US 4776374 A
In the present application there is disclosed an adapter for attachment to a hand-held power tool of the type having cutting means driven by the power tool. The adapter includes a baseplate having an opening through which the cutter may extend. Means for fixing the baseplate to the power tool a guide hingedly fixed to the baseplate and clamping means for holding the guide a predetermined distance from the cutter. The guide is sized to fit within a groove cut by the cutter and is provided with a straight edge adapted to ride in such a groove while a second groove is being cut so that box or finger joints may be made with the tool and adapter.
1. An adapter for a hand-held power tool comprising a baseplate having an opening therethrough through which a cutter may extend, means for fixing the said baseplate to said tool, a finger or guide hingedly fixed to said baseplate, and means for adjusting the position of said guide with relation to said baseplate, said guide having a thickness no thicker than the cutter, and having a straight edge adapted to ride against the edge of a plurality of panels whereby a mortise may be formed in said panels.
2. An adapter as defined in claim 1 wherein said hand-held power tool is a router.
3. An adapter as claimed in claim 1 wherein said clamping means for holding said guide a predetermined distance from said cutter includes a micrometer adjustment for precisely locating the guide in relation to said baseplate and means for locking said guide with relation to said baseplate.
4. An adapter for mounting on a hand held power tool for making box joints said adapter including having means therein for attachment to said tool and including a hole or slot through which knives or blades may project, a guide hinged to said baseplate, said baseplate being further provided with clamping means for holding said guide a predetermined distance from said blade or cutter, said guide being sized to fit within a mortise or groove cut by said blade or cutter and having a straight edge adpated to ride against the edge of a first mortise while a second mortise is being cut thereby to locate said second mortise precisely in relation to said first mortise.
5. An adapter for a power tool as claimed in claim 4 wherein said power tool is a router.
The present invention relates to hand-held power tools, and in particular, an adapter for such tools which makes it possible to cut mortise and tenon type box joints, using such a hand-held tool.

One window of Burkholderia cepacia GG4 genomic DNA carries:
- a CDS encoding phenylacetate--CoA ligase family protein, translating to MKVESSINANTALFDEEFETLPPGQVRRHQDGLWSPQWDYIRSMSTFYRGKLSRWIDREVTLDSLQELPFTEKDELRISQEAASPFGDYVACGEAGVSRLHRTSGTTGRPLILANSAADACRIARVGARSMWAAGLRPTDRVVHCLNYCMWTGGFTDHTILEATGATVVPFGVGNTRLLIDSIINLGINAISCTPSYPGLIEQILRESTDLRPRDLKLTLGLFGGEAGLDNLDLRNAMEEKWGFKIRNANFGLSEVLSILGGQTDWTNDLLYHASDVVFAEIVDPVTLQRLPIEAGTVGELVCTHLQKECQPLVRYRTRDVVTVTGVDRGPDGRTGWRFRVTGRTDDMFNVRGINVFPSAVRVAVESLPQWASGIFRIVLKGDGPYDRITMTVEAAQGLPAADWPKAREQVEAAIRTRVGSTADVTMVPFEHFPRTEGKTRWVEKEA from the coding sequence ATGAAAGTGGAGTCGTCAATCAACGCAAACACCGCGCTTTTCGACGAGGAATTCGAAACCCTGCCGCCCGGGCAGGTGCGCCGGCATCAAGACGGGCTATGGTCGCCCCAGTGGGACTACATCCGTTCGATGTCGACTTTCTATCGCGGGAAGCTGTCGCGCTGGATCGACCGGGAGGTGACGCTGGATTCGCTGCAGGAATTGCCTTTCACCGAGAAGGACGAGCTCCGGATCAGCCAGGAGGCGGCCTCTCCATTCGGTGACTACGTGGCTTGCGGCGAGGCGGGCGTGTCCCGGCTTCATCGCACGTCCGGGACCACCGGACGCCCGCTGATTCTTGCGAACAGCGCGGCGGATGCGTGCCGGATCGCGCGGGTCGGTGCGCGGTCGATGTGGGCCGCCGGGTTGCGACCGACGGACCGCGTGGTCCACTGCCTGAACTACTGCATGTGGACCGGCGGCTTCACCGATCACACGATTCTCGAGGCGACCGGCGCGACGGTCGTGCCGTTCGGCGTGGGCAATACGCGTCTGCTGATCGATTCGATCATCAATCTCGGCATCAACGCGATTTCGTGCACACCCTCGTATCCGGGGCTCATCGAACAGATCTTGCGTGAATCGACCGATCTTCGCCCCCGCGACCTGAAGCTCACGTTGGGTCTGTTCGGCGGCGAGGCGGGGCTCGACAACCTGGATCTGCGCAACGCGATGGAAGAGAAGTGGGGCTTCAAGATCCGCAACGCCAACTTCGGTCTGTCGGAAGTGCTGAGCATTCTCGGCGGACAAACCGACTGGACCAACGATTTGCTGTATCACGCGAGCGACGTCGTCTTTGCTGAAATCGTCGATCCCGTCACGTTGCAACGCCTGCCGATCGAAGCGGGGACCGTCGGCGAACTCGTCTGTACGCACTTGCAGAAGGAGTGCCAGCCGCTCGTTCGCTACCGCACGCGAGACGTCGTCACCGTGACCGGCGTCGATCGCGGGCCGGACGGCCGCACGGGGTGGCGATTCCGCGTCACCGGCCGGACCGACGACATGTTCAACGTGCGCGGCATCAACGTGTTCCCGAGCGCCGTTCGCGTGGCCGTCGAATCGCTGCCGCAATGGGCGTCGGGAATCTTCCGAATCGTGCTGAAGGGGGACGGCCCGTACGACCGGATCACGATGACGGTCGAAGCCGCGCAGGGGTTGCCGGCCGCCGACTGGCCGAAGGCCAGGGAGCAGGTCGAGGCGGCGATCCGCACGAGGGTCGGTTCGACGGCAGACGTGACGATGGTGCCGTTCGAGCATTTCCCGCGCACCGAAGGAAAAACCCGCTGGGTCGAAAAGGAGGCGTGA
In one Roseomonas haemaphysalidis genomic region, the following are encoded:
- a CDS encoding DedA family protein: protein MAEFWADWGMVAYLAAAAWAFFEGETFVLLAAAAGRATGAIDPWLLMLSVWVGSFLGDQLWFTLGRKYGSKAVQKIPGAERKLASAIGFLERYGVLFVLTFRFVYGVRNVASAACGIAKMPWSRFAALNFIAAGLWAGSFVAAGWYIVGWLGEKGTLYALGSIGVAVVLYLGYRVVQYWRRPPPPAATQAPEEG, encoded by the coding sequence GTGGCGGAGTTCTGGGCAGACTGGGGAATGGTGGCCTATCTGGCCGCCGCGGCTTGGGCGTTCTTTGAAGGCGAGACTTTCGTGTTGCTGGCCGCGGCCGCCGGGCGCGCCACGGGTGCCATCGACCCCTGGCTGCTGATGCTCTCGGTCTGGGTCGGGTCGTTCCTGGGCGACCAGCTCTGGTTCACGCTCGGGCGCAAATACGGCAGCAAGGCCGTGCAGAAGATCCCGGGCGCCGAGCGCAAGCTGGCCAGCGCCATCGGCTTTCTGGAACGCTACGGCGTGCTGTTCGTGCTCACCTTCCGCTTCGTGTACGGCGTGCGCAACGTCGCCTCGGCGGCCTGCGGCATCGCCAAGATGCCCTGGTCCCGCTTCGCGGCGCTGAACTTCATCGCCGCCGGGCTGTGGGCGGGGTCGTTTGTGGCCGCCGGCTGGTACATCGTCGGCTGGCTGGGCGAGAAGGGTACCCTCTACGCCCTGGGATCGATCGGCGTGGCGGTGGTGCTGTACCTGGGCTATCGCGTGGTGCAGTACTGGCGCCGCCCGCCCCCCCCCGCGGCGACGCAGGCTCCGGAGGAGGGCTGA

At present box joints are cut on a fixed table saw, or the like by passing the material to be cut, on edge, over a dado cutter or a wobbler saw blade. The precision of the resulting cuts then depends not only on the accuracy of any gauge used, but also on the ability of the operator to hold the material to be cut on edge precisely perpendicular to the cutter. With large pieces of material, it is awkward to position the material, and hold it in place while traversing the cutting tool.
Known types of gauge for such prior art box joints cutters are shown for example in U.S. Pat. Nos. 2,777,485 granted to B. J. Farrow on Jan. 15, 1957, and 2,972,366 granted to A. Caruso on Feb. 21, 1961. In both of these prior patents, gauges are shown for attachment to fixed or bench type saws, to control the spacing of successive cuts. The material to be cut is moved past a fixed cutter. Canadian Pat. No. 641,661 granted to the Porter-Cable Machine Company on May 22, 1962, discloses a router guide mounted from the upper surface of a baseplate and intended to engage an edge of a work piece to guide the router. This structure is complex involving rods slideably mounted and secured in boxes by screws. A guide plate with a depending flange is fixed to the rods by a support plate. Various other parts are also required to complete the structure.
Box joints at one time used to be cut by hand. This was both time-consuming and subject to mistakes of marking and/or imprecise cutting. Machines were later invented with multiple cutting blades into which the material was fed --those machines are complex and correspondingly expensive. Other means have also been devised for cutting box joints. These included a mobile apparatus sliding on top of table saws, or table-mounted routers, as disclosed in the aforesaid U.S. Patents. However, they were limited by the maneuverability and the wieght of the material being processed.
In contrast, my invention permits the material to be held stationary, and a movable cutter, such as a router or circular saw fitted with the adapter of the present invention, to cut successive mortises from the material with greater speed and precision than previously possible. The size and weight of the material cannot affect the precision of the cuts, and the quality of the finished joint. The adapter in accordance with the present invention is small and light and may therefore be used on hand-held power tools.
This adapter is used to cut box joints (also known as finger joints). It serves as a guide and it is fixed to the chosen machine. The adapter has one adjustable part so that snug or loose joints may be obtained.